Sunday, May 30, 2010

Swan Dives into the Ineffable

I had a professor who called poetry a swan dive into the ineffable. That's nice. I like that phrase. It's lovely and it makes the making of poetry sound terribly important, and as the wife of a poet, I do think poetry's important.

But I bring up that phrase for a different reason altogether. It has been a little over 10 months since Atticus was born and I'm still swimming madly against the rapids of the ineffable. He still doesn't make sense to me, his whole existence doesn't. I sit in the backseat next to his carseat everywhere we go and I often, frequently, almost always look at him with a sense of wonderment nearing displacement. How did he get here? Where did he come from? Is this kid really mine?

It is not without love or attachment or a great desire for him that I ask these questions, but I'm trying to figure the ineffable here: once there was no one and now there's a whole Atticus. Any parent who doesn't get horribly confused by that fact is either not thinking very hard or far more wise than me.

And self-identity is still somewhere in that ineffable ocean. I know I'm a mother, but I don't always feel like a wife. Here's an inescapable truth of having a young baby in the house. Wait for it. Are you ready? Not a lot of sex happens in that house. Not that sex defines wifery, but certainly it has something to do with it. Have I disclosed too much? Will my husband cringe at reading this? But it's the truth and one that needn't be shushed or whispered or alluded to in quiet tones between other mothers. It is really damn hard to be anything more than a mother as being a mother is so all consuming. Any other pursuits feel selfish, reckless, and tiring at the end of the day.

I don't want it to be like this. I'd like to go out for an evening and let it be okay that my son is not as comfortable as he would be if I were with him. I'd like to put my husband first sometimes. Hell, I'd like to put myself first sometimes.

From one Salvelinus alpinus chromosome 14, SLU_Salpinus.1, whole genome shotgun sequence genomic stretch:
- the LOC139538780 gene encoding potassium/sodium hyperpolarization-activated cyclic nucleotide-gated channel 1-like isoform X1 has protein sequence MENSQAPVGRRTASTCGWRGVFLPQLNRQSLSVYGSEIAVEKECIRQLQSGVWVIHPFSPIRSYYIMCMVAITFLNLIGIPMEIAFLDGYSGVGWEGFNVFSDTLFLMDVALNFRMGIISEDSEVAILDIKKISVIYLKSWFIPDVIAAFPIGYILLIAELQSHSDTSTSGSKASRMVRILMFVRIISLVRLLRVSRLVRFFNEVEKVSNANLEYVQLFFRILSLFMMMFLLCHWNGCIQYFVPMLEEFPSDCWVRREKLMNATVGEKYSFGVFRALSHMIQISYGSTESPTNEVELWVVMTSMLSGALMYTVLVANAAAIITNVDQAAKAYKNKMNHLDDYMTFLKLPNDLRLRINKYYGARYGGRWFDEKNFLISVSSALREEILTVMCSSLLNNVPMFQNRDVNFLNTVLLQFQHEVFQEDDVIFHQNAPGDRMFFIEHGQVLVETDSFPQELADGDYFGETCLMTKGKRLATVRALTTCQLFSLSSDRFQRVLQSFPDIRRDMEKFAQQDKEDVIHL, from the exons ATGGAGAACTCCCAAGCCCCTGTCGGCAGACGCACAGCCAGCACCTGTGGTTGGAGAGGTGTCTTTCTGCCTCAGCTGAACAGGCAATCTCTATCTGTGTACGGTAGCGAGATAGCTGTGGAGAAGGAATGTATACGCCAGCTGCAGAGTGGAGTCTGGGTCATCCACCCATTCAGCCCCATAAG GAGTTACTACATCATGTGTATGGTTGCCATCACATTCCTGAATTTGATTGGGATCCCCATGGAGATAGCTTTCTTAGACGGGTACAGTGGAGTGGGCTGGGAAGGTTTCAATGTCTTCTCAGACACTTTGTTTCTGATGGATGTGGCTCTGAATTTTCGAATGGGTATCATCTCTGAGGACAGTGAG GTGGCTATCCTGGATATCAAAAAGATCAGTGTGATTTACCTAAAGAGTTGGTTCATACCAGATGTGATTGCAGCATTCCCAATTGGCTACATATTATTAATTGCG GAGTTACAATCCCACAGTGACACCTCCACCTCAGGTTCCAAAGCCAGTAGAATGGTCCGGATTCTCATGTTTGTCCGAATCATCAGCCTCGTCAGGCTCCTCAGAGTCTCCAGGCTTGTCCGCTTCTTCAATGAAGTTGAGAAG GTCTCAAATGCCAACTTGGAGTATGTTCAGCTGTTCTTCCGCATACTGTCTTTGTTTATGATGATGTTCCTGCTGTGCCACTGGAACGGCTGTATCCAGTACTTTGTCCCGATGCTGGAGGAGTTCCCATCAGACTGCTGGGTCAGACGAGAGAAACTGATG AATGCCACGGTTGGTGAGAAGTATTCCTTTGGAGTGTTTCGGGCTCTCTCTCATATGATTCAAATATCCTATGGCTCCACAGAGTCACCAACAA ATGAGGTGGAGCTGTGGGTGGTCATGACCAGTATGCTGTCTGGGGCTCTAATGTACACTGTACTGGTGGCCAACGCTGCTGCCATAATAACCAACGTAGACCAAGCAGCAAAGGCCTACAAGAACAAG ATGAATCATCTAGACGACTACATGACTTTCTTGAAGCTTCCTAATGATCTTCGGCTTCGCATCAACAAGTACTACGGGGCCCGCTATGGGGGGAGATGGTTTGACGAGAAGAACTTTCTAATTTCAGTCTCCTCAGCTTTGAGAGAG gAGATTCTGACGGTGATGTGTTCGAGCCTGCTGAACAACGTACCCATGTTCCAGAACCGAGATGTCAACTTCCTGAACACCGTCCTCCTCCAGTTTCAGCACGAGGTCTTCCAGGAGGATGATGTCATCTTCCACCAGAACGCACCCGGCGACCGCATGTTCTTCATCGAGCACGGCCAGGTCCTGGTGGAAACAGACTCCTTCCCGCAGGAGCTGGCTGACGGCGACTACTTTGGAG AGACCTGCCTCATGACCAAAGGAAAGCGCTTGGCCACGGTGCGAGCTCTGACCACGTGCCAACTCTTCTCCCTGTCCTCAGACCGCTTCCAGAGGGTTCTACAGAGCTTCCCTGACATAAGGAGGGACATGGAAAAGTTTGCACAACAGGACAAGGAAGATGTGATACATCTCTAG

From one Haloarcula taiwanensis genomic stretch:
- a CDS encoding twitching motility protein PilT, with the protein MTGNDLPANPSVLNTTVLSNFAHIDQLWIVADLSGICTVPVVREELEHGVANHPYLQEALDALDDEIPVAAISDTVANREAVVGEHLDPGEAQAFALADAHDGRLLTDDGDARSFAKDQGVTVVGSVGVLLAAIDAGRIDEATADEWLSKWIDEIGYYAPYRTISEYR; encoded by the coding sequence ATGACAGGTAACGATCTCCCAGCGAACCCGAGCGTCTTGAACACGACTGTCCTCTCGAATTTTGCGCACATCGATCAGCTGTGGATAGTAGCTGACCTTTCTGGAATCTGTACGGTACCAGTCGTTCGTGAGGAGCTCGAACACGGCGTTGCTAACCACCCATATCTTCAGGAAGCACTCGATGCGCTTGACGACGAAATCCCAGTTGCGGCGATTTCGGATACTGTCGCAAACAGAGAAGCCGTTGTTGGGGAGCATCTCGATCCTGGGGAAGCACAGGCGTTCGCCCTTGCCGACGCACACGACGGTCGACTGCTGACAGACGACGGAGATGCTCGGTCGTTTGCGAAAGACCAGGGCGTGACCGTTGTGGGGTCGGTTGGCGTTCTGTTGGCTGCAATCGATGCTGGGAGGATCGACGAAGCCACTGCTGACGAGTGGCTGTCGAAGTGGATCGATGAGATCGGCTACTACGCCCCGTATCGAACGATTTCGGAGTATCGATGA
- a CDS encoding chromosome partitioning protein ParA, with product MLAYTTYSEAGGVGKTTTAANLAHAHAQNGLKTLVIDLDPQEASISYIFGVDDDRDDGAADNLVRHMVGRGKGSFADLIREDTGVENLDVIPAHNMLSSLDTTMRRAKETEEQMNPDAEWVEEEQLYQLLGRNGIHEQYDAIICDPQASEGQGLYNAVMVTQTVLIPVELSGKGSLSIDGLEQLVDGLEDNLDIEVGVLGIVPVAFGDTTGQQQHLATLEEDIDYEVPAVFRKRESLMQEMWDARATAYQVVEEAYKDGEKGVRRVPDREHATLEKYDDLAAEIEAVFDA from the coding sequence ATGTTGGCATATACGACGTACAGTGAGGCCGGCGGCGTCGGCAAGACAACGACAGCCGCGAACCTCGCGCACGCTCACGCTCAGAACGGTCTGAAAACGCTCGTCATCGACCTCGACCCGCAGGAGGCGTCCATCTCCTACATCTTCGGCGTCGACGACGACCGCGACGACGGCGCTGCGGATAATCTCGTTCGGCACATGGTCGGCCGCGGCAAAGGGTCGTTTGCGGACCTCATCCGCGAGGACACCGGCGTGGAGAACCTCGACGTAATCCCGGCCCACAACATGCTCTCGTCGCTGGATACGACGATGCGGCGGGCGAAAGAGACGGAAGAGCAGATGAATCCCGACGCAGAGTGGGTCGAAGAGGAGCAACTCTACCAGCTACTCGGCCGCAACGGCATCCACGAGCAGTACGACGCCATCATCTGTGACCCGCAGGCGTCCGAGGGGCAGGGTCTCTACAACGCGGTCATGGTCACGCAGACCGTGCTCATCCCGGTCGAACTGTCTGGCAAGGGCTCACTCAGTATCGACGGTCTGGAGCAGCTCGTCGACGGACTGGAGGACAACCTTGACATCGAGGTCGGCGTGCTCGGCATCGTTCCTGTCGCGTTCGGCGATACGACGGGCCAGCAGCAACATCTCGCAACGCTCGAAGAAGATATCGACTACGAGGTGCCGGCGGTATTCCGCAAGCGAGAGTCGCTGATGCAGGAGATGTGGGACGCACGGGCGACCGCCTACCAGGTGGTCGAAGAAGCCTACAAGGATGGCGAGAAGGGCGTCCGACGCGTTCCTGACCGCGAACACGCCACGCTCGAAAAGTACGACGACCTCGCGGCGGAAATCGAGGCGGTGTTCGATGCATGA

But I haven't figured out how to do that yet.

Last week we met up with some old friends in my old town and I became acutely aware of the difference in our lives now. It was a reading at a very hipster bar in Grand Rapids. The readers were great, real artists with presence and content and craft; it was the type of reading that makes you ache a little bit to go home and write and be a creator of things yourself.

That was at the beginning of the evening, but as the evening wore on, my creative impulses were overtaken by my maternal ones. It happened quickly and completely. The "must get home to baby" internal chant gained momentum and volume and I forgot entirely about wanting to write or eventually have my own readings.

Will it be this way forever? Will I ever feel like Atticus would be better served by serving myself first? Am I okay with this?

Thursday, May 27, 2010

Babies and Travelling

Travelling with a baby is tough stuff. Funny thing about babies - they like sameness. They like the same faces and smells and places to sleep night after night. Now that I think about it, I'm not really all that different from a baby.

It's good to be home. While there was tremendous fun and excitement to be had up north, there is nothing so tremendously fun as ones own bed.

Our travelling baby was a trooper. Sort of. Mostly. Kind of. Pretty much. But now he is in his own bed and while I have more to say on this matter, the pull of my very own bed is too strong.

More soon on other things related to babies and mothering and the intellect precariously balancing between.

Thursday, May 6, 2010

Ruggedly Confused Patriot

"America: The Story of Us" is a series from the History channel that tells, well, derr ..., the story of America. I'm enjoying the show immensely, but at the same time, I am becoming increasingly queasy with the unsavory truths of our history.

This is a tired conversation. We've all become enlightened about the less glorious moments of our short American history, but then there are the those things that remain in the darkened shadow of glorified language, hidden, tucked away under that hearty phrase "rugged individualism."